ROME - Italy said on Friday it was temporarily blocking ChatGPT over data privacy concerns, becoming the first Western country to take such action against the popular artificial intelligence (AI) chatbot.
The country’s Data Protection Authority said US company OpenAI, which makes ChatGPT, had no legal basis to justify “the mass collection and storage of personal data for the purpose of ‘training’ the algorithms underlying the operation of the platform”.
ChatGPT caused a global sensation when it was released in 2022 for its ability to generate essays, songs, exams and even news articles from brief prompts.
But critics have long fretted that it was unclear where ChatGPT and its competitors got their data or how they processed it.
Universities and some education authorities have banned the chatbot over fears that students could use it to write essays or cheat in exams.
And hundreds of experts and industry figures signed an open letter this week calling for a pause in the development of powerful AI systems, arguing they posed “profound risks to society and humanity”.
The letter was prompted by OpenAI’s release in March of GPT-4, a more powerful version of its chatbot, with even less transparency about its data sources.
OpenAI said on Friday that it has “disabled ChatGPT for users in Italy”.
“We are committed to protecting people’s privacy and we believe we comply with… privacy laws. We actively work to reduce personal data in training our AI systems like ChatGPT because we want our AI to learn about the world, not about private individuals,” an OpenAI spokesman said.
“We also believe that AI regulation is necessary – so we look forward to working closely with (the authorities in Italy) and educating them on how our systems are built and used,” the spokesman added.
“Our users in Italy have told us they find ChatGPT helpful for everyday tasks and we look forward to making it available again soon.”
The Italian authority imposed a “temporary limitation of the processing of Italian user data” by OpenAI and said it had launched an investigation.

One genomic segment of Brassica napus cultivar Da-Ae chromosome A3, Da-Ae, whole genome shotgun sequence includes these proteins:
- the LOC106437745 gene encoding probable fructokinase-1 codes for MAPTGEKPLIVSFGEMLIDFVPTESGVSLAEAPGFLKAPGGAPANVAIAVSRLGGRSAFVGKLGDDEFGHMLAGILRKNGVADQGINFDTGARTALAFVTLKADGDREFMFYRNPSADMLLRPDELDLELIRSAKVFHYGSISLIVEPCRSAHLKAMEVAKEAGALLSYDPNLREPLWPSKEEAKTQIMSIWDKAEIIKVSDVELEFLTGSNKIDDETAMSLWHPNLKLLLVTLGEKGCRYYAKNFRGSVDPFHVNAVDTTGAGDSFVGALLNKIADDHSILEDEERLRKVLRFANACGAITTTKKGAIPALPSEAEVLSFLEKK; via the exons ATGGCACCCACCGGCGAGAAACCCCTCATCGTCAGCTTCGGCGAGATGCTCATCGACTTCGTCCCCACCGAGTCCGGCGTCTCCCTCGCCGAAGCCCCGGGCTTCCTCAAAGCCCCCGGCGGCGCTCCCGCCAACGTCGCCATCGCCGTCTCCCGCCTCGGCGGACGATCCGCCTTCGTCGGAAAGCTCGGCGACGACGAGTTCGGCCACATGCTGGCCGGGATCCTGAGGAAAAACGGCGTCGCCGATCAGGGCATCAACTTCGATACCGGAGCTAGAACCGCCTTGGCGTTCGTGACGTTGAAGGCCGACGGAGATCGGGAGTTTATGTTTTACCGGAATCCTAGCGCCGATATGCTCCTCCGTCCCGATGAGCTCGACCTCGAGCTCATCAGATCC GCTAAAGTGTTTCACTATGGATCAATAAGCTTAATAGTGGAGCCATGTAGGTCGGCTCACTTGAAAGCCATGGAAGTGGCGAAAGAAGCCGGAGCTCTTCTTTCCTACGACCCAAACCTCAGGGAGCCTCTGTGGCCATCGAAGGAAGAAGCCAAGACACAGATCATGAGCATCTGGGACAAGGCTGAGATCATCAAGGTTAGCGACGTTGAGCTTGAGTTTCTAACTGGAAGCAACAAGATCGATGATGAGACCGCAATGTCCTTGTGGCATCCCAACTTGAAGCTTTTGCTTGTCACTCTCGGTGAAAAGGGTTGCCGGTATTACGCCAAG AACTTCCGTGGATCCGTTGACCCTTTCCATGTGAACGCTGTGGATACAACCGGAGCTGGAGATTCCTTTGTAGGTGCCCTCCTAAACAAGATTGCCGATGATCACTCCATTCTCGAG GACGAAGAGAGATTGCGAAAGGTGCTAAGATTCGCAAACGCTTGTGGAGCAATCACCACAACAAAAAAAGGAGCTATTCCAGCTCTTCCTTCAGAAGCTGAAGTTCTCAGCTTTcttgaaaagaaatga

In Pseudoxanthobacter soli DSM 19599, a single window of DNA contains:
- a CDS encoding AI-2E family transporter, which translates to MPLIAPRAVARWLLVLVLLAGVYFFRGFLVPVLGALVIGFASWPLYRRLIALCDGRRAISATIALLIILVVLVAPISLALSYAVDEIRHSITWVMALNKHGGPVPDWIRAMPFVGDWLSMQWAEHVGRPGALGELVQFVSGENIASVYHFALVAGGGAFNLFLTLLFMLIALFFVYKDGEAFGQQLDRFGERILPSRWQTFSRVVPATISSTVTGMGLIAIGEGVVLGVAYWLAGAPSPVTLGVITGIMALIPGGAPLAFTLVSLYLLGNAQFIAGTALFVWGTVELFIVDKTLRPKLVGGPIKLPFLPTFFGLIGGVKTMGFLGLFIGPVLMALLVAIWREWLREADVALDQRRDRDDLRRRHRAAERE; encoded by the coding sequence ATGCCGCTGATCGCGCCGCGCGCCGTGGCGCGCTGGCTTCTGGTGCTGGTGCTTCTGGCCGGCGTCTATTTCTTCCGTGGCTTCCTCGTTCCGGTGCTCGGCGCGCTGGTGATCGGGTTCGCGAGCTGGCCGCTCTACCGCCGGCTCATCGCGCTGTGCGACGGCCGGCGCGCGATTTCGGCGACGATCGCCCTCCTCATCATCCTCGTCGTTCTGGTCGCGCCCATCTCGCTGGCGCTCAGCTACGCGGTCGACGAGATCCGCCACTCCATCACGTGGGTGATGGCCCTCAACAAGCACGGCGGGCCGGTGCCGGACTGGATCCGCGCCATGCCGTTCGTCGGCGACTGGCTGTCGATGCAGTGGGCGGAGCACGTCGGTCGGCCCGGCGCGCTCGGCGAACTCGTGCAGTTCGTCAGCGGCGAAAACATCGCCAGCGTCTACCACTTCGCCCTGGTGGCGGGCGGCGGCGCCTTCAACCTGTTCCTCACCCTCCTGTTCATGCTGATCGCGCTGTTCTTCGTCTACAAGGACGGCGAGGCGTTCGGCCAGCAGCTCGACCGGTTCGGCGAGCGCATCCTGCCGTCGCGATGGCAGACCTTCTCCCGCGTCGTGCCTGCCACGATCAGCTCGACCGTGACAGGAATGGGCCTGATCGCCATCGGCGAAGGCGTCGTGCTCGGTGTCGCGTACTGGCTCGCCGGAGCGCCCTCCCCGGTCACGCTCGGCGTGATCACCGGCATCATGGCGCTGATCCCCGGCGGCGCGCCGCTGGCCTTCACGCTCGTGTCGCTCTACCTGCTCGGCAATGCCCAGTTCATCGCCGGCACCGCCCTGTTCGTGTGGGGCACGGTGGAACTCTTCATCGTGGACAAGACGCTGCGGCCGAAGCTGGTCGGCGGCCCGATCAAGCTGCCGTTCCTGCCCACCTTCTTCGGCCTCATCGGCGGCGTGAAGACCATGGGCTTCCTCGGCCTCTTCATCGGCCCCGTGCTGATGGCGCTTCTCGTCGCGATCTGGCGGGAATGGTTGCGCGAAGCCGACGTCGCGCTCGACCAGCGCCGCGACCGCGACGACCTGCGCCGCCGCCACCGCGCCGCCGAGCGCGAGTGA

In addition to a lack of legal basis for data collection, the authority also highlighted a lack of clarity over whose data was being collected.
It said wrong answers given by the chatbot suggested data was not being handled properly, and accused the company of exposing children to “absolutely unsuitable answers”.
The watchdog further referenced a data breach on March 20 where user conversations and payment information were compromised – a problem the company blamed on a bug.
Professor Nello Cristianini, an AI academic from the University of Bath in Britain, said securing user data and enforcing age limits were easy to fix.
But the other two accusations were more problematic – that the model is trained on personal data that is gathered without consent and then not treated properly.
“It is not clear how these can be fixed any time soon,” he said.
The company has been given 20 days to respond and could face a fine of €20 million (S$28.9 million) or up to 4 per cent of annual revenue.
The runaway success of ChatGPT garnered OpenAI a multi-billion-dollar deal with Microsoft, which uses the technology in its Bing search engine and other programs.
It also sparked a gold rush among other tech companies and venture capitalists, with Google hurrying to unveil its own chatbot and investors pouring cash into all manner of AI projects. AFP